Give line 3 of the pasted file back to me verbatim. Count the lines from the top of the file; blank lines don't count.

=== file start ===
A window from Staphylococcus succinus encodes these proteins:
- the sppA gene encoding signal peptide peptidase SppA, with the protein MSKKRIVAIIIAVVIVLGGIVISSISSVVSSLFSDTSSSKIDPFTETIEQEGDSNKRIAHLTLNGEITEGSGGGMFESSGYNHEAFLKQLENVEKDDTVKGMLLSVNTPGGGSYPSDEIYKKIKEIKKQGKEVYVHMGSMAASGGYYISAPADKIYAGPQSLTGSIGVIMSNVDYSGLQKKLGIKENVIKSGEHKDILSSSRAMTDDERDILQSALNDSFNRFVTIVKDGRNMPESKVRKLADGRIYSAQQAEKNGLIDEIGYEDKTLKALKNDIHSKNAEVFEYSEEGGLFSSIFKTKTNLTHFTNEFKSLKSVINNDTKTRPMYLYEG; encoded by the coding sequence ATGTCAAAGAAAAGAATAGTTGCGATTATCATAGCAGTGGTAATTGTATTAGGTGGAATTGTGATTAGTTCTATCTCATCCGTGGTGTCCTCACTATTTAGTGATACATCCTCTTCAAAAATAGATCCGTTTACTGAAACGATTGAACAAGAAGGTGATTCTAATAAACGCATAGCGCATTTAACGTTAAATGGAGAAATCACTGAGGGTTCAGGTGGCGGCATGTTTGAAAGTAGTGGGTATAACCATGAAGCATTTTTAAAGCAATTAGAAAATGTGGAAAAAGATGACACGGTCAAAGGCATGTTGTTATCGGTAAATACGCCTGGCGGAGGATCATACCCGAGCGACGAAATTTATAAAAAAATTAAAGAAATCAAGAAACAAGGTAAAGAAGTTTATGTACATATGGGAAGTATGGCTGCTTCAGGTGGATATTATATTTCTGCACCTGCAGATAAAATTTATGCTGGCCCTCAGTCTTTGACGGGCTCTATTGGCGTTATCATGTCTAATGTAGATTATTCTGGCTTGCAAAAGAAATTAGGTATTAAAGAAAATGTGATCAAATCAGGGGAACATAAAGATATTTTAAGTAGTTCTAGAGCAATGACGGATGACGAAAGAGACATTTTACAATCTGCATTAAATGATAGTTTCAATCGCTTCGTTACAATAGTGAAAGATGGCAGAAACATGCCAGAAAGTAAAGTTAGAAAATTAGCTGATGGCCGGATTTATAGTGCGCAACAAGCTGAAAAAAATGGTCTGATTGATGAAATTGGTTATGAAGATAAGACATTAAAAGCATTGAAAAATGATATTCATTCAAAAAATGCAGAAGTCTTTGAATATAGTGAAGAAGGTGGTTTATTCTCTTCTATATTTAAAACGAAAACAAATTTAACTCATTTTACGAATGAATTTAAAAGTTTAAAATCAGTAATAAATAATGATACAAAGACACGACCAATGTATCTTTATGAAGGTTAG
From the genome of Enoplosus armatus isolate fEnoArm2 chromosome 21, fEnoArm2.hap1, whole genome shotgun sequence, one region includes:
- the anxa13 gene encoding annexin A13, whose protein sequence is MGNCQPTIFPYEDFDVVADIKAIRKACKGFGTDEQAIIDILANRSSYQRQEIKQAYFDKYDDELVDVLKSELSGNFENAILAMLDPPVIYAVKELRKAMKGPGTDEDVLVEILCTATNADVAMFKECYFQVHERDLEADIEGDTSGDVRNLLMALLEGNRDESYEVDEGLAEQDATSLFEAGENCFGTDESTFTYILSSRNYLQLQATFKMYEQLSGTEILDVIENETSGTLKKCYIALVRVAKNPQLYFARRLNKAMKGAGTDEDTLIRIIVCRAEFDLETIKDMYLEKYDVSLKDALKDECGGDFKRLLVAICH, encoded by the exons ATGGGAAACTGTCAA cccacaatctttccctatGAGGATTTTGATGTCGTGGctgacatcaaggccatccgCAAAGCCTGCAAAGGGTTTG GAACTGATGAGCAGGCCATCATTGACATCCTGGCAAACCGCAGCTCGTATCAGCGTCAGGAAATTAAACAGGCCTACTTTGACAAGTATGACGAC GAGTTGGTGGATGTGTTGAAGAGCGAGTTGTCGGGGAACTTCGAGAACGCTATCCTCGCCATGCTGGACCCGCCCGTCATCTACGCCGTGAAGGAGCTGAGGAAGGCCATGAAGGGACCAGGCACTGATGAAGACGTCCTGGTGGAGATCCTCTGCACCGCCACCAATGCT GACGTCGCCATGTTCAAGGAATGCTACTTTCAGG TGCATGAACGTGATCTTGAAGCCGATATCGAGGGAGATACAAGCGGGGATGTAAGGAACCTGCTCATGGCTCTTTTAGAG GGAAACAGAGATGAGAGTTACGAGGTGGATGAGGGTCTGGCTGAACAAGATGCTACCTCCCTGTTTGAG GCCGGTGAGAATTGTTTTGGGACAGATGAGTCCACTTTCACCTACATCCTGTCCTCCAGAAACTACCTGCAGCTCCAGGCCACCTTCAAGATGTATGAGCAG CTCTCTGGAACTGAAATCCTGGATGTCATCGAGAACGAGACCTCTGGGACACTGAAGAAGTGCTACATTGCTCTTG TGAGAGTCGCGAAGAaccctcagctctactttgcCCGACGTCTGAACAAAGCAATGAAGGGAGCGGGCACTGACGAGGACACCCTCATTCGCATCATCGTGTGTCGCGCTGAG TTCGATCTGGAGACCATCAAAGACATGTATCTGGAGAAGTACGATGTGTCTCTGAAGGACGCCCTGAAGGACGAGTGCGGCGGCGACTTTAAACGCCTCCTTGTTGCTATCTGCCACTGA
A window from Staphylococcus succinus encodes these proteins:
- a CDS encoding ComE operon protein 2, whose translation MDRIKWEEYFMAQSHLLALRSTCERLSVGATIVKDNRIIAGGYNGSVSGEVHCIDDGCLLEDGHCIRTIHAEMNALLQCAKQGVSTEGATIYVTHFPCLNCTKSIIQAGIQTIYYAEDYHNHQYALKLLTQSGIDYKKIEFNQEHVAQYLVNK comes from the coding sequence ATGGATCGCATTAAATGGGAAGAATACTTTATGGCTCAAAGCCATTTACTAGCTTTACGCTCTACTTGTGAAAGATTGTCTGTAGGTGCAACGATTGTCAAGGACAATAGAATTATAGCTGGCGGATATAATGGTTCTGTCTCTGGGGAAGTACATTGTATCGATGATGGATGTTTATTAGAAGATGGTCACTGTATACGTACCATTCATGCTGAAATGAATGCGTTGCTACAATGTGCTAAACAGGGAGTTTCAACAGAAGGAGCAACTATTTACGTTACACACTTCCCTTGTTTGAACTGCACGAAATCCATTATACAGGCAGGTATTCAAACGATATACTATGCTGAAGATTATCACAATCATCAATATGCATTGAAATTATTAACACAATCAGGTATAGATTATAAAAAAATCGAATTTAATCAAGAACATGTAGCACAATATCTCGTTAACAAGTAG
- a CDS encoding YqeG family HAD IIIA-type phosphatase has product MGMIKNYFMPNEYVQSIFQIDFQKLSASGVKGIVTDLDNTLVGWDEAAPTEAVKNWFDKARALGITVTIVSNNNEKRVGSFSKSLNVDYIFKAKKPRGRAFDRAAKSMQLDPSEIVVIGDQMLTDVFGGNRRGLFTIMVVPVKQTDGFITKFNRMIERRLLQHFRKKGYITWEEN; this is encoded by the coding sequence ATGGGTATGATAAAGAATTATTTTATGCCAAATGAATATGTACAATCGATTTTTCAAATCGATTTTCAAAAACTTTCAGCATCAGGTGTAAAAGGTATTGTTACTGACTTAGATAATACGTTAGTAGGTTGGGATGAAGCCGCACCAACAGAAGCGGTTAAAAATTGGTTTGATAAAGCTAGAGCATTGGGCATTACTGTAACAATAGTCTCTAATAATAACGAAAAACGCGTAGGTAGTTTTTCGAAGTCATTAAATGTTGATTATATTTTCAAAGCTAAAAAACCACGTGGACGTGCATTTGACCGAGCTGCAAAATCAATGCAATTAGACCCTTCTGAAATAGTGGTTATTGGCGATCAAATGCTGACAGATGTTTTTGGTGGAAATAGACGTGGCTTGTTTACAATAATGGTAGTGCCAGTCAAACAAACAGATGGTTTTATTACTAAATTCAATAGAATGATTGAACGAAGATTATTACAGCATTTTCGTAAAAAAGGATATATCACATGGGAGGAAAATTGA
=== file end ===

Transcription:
From the genome of Enoplosus armatus isolate fEnoArm2 chromosome 21, fEnoArm2.hap1, whole genome shotgun sequence, one region includes: